In this article we will discuss about the meaning and types of cost centres.
Meaning of Cost Centre:
CIMA defines Cost Centre as “a production or service, function, activity or item of equipment whose costs may be attributed to cost units. A cost centre is the smallest organizational sub-unit for which separate cost allocation is attempted.”
Cost Centre is a location, person or item of equipment for which cost may be ascertained and used for the purpose of cost control. From functional point of view, a cost centre may be relatively easy to establish, because a cost centre is any unit of the organization to which costs can be separately attributed.
A cost centre is an individual activity or group of similar activities for which costs are accumulated. For example in production departments, a machine or group of machines within a department or a work group is considered as cost centre. Any part of an enterprise to which costs can be charged is called as ‘cost centre’.
A cost centre can be:
(a) Geographical i.e., an area such as production department, stores, sales area.
(b) An item of equipment e.g., a lathe, forklift, truck or delivery vehicle.
(c) A person e.g., a sales person.
A machine can be a cost centre by charging all costs relate to it. Those costs may be depreciation, maintenance, power, consumable, share of rent and establishment expenses, heating and lighting etc.
A sales person can be treated as cost centre by charging all costs relating to him like salary, commission, travel expenses, postage and telephone, samples, entertainment expenses etc. The procedure of allocation of overheads involves identification of cost centres for which an item of expenditure is a direct cost.
The establishment of cost centre will help to achieve the following:
(1) There is a clear-cut responsibility placed on a person who is held responsible for control of expenditure in his cost centre.
(2) Cost centre-wise recovery of cost is possible, since costs are collected and accumulated in a cost centre and distributed over the products for recovery of incurred cost.
Types of Cost Centres:
The cost centres are classified into the following:
i. Personal and Impersonal Cost Centres:
A cost centre which consists of a person or group of persons is called ‘personal cost centre’. Example: sales manager, works manager, etc. An impersonal cost centre consists of a location or item of equipment, production department, a machine or a group of machines.
ii. Production and Service Cost Centres:
‘Production cost centres’ are engaged in production activity by conversion of raw material into finished production. ‘Service cost centres’ are those which are ancillary to and render service to other production and service cost centres.
For example, maintenance department is a service department provides service to other cost centres which include both production cost centres and service cost centres. A power house is a service cost centre generates and supplies power not only to production cost centres but also to other service cost centres.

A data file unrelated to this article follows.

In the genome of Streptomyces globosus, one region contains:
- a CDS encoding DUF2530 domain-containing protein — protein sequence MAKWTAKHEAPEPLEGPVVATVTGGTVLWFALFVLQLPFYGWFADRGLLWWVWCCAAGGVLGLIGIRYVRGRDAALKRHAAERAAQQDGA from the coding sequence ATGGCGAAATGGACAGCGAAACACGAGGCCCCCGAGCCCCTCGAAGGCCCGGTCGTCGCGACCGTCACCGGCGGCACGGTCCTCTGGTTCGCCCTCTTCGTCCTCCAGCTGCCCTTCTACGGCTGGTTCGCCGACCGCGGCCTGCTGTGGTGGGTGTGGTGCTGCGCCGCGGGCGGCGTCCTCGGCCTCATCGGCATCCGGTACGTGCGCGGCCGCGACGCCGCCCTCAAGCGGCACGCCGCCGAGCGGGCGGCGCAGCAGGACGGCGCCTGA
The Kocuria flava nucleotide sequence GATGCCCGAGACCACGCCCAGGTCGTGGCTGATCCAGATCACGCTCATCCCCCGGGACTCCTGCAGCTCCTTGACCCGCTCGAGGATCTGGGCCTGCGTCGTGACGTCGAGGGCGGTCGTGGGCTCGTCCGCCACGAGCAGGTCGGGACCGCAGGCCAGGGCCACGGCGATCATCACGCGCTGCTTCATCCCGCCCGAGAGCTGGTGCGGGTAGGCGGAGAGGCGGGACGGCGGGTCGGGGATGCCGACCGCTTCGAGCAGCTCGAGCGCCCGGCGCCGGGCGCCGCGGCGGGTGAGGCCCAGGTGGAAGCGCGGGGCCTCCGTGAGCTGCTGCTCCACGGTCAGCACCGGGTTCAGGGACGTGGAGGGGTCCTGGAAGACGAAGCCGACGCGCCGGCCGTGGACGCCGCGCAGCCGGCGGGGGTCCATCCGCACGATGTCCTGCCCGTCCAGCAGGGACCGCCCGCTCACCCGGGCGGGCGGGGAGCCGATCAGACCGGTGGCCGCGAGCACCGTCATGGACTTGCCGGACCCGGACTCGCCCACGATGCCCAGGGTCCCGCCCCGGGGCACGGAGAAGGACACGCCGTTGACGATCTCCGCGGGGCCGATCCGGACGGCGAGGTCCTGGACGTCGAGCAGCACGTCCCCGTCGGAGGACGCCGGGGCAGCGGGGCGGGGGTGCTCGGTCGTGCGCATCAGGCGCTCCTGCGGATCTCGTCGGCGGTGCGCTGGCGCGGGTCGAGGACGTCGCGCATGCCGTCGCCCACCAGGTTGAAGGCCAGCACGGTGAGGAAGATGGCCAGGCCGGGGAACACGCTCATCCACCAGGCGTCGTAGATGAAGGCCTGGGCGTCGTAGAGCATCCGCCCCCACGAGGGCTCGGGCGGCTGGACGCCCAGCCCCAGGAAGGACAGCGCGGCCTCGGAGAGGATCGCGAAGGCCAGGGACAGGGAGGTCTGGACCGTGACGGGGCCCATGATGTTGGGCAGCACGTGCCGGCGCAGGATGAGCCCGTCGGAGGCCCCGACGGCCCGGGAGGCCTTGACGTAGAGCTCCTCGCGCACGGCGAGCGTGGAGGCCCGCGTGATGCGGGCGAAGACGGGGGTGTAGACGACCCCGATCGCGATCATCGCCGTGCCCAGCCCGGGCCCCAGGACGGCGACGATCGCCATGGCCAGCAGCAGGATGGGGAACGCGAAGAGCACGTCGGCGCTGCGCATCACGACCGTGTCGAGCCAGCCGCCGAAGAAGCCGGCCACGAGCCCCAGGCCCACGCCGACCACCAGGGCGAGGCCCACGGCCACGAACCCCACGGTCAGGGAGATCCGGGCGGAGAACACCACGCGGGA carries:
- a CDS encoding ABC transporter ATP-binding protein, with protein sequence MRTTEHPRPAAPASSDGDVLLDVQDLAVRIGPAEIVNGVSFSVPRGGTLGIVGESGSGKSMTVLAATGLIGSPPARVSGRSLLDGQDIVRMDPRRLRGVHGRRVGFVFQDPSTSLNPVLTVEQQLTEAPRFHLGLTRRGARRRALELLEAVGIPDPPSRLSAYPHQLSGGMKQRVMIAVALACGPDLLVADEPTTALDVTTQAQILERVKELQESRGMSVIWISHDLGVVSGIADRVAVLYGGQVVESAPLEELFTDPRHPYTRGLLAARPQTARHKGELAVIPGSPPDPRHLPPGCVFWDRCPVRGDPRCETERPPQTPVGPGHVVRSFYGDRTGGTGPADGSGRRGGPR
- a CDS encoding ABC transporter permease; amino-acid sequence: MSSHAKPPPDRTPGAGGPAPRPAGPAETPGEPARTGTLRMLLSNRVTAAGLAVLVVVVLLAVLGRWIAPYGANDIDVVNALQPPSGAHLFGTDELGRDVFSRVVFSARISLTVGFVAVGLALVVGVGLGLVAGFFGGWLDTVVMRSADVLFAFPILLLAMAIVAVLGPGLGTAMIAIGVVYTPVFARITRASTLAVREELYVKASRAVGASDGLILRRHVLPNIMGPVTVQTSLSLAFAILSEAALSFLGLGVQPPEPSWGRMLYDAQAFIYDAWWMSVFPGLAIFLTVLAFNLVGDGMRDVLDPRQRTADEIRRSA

iii. Process Cost Centre:
A cost centre in which a specific process or a continuous sequence of operations is carried out.
iv. Profit Centre:
CIMA defines Profit Centre as “a segment of the business entity by which both revenues are received and expenses are incurred or controlled”.
A Profit Centre is any sub-unit of an organization to which both revenues and costs are assigned, so that the responsibility of a sub-unit may be measured. Profit centre is a segment of the business entity by which both revenues are received and expenditures are caused are controlled. Such revenues and expenditure being used to evaluate segmental performance.
In profit centre, both inputs and outputs are capable of measurement in financial terms and it provides more effective assessment of the managers performance since both costs and revenues are measured in monetary terms.
A division of a company which produces and markets the products may be called as ‘profit centre’. The performance of a profit centre is evaluated in terms of the fact whether the centre has achieved its budgeted profits.
v. Investment Centre:
Where a divisional manager of a company is allowed some discretion about the amount of investment undertaken by the division, assessment of results by profit alone is clearly inadequate. The profit earned must be related to the amount of capital invested.
Such divisions are sometimes called ‘investment centres’ for this reason performance is measured by return on capital employed (ROCE), often referred to as return on investment (ROI) and other subsidiary ratios, or by residual income (RI). For an investment centre organization, the conditions which are necessary for a profit centre organization must exist.
In addition, the centre must make use of assets which can be separately attributed to it and over which the centre’s manager has control, in terms of new investment decisions, asset replacement decisions, and decisions to sell-off assets surplus to requirements.
Managers of subsidiary companies will often be treated as investment centre managers, accountable for profits and capital employed. Within each subsidiary, the major divisions might be treated as profit centres, with each divisional manager having the authority to decide the prices and output volumes for the products or services of the division. Within each division, there will be departmental managers. All managers should receive regular, periodic performance reports for their own areas of responsibility.